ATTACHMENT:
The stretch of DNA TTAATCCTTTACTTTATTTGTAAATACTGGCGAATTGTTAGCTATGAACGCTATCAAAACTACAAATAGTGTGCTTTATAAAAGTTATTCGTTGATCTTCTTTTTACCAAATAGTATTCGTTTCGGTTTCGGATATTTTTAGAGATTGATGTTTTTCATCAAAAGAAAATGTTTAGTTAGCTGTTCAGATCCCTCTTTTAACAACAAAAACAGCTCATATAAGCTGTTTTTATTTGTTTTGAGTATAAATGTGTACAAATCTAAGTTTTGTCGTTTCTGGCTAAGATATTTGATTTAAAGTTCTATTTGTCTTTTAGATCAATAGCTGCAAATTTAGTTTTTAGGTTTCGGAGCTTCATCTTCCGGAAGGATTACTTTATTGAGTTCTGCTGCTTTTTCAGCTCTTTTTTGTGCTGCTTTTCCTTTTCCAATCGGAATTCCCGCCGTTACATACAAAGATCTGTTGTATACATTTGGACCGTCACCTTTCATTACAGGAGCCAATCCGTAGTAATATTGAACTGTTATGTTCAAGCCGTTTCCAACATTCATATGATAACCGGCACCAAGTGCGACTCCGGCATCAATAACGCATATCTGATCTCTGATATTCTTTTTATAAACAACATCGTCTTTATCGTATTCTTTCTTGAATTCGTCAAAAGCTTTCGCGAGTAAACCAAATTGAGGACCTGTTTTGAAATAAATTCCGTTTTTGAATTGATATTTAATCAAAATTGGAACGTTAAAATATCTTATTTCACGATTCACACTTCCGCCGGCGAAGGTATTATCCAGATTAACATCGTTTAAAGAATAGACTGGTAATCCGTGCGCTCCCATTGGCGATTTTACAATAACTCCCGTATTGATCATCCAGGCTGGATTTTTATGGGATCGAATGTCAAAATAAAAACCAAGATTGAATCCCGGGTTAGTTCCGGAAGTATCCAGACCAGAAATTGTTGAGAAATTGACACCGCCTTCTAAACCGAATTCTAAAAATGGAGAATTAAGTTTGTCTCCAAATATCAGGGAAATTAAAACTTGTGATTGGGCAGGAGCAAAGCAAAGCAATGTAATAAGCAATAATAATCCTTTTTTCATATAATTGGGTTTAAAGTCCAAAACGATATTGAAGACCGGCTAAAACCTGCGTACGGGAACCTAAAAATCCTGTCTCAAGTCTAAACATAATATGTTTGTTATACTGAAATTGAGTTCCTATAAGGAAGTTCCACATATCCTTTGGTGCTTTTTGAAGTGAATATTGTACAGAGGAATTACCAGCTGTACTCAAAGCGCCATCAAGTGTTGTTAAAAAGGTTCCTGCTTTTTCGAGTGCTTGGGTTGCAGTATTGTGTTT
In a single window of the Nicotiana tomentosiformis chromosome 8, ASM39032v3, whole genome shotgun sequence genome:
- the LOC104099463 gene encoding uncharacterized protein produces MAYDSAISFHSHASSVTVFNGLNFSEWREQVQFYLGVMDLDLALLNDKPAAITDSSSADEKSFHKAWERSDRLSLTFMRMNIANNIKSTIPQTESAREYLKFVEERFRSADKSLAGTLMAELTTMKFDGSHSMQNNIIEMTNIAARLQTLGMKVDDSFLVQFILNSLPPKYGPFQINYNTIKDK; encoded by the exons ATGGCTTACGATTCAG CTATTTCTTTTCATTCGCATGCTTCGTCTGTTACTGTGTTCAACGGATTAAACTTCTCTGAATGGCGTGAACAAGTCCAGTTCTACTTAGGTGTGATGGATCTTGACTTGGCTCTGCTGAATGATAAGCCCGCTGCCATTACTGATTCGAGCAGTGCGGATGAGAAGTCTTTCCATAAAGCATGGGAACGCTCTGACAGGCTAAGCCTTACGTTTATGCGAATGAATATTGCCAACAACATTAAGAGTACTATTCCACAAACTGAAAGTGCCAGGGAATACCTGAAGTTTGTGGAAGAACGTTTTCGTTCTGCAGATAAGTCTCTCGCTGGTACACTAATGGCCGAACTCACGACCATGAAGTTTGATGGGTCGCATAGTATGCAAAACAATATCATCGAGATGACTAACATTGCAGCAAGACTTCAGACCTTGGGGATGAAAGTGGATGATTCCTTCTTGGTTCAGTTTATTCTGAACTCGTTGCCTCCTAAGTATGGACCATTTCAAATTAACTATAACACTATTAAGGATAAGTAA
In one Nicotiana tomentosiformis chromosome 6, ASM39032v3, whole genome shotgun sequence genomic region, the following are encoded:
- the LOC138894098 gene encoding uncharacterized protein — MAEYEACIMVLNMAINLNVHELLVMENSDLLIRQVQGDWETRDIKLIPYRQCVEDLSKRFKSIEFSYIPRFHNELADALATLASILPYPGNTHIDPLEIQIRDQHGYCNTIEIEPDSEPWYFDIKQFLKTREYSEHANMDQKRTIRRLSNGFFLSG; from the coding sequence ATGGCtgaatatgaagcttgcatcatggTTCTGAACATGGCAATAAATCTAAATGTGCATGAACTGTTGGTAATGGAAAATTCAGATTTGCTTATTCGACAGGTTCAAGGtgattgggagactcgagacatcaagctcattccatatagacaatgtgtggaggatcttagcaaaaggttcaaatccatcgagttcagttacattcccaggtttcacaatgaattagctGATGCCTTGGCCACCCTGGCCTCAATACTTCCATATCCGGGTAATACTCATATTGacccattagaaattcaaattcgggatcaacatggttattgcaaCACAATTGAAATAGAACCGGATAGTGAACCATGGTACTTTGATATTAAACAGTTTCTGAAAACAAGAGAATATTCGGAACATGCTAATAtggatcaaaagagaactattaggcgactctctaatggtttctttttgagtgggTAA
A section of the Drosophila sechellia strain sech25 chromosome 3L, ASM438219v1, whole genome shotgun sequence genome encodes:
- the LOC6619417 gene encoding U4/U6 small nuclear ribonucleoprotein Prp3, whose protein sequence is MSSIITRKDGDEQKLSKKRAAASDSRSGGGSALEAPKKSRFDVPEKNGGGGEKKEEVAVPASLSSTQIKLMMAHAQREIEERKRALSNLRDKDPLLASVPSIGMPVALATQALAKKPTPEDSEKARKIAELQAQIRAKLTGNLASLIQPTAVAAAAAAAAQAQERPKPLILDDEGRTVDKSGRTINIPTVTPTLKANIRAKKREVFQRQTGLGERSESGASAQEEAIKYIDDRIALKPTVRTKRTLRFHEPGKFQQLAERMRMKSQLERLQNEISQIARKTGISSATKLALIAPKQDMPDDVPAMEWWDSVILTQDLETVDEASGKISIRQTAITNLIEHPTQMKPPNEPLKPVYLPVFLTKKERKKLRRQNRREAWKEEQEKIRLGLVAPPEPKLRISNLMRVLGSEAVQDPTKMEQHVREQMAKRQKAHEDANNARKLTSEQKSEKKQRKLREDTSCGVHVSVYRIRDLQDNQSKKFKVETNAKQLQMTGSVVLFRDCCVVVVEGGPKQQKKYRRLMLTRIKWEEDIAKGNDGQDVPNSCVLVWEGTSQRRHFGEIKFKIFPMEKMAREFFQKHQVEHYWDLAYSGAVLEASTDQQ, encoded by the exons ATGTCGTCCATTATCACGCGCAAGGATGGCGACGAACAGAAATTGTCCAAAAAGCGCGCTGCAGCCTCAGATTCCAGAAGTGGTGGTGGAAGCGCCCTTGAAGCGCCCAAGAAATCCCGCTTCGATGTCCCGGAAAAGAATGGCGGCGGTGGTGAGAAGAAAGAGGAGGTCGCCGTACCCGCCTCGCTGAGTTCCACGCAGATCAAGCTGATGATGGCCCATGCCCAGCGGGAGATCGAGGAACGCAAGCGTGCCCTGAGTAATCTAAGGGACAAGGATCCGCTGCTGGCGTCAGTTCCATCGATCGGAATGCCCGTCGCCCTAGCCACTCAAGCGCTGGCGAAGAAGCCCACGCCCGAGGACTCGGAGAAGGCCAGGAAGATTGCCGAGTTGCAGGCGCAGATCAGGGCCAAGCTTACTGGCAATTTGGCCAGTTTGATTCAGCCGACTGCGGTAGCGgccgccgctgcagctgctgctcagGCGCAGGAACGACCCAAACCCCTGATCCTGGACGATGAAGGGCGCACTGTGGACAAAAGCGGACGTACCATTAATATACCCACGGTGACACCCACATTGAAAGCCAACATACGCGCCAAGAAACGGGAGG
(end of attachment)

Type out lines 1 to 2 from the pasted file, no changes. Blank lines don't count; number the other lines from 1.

The stretch of DNA TTAATCCTTTACTTTATTTGTAAATACTGGCGAATTGTTAGCTATGAACGCTATCAAAACTACAAATAGTGTGCTTTATAAAAGTTATTCGTTGATCTTCTTTTTACCAAATAGTATTCGTTTCGGTTTCGGATATTTTTAGAGATTGATGTTTTTCATCAAAAGAAAATGTTTAGTTAGCTGTTCAGATCCCTCTTTTAACAACAAAAACAGCTCATATAAGCTGTTTTTATTTGTTTTGAGTATAAATGTGTACAAATCTAAGTTTTGTCGTTTCTGGCTAAGATATTTGATTTAAAGTTCTATTTGTCTTTTAGATCAATAGCTGCAAATTTAGTTTTTAGGTTTCGGAGCTTCATCTTCCGGAAGGATTACTTTATTGAGTTCTGCTGCTTTTTCAGCTCTTTTTTGTGCTGCTTTTCCTTTTCCAATCGGAATTCCCGCCGTTACATACAAAGATCTGTTGTATACATTTGGACCGTCACCTTTCATTACAGGAGCCAATCCGTAGTAATATTGAACTGTTATGTTCAAGCCGTTTCCAACATTCATATGATAACCGGCACCAAGTGCGACTCCGGCATCAATAACGCATATCTGATCTCTGATATTCTTTTTATAAACAACATCGTCTTTATCGTATTCTTTCTTGAATTCGTCAAAAGCTTTCGCGAGTAAACCAAATTGAGGACCTGTTTTGAAATAAATTCCGTTTTTGAATTGATATTTAATCAAAATTGGAACGTTAAAATATCTTATTTCACGATTCACACTTCCGCCGGCGAAGGTATTATCCAGATTAACATCGTTTAAAGAATAGACTGGTAATCCGTGCGCTCCCATTGGCGATTTTACAATAACTCCCGTATTGATCATCCAGGCTGGATTTTTATGGGATCGAATGTCAAAATAAAAACCAAGATTGAATCCCGGGTTAGTTCCGGAAGTATCCAGACCAGAAATTGTTGAGAAATTGACACCGCCTTCTAAACCGAATTCTAAAAATGGAGAATTAAGTTTGTCTCCAAATATCAGGGAAATTAAAACTTGTGATTGGGCAGGAGCAAAGCAAAGCAATGTAATAAGCAATAATAATCCTTTTTTCATATAATTGGGTTTAAAGTCCAAAACGATATTGAAGACCGGCTAAAACCTGCGTACGGGAACCTAAAAATCCTGTCTCAAGTCTAAACATAATATGTTTGTTATACTGAAATTGAGTTCCTATAAGGAAGTTCCACATATCCTTTGGTGCTTTTTGAAGTGAATATTGTACAGAGGAATTACCAGCTGTACTCAAAGCGCCATCAAGTGTTGTTAAAAAGGTTCCTGCTTTTTCGAGTGCTTGGGTTGCAGTATTGTGTTT
In a single window of the Nicotiana tomentosiformis chromosome 8, ASM39032v3, whole genome shotgun sequence genome: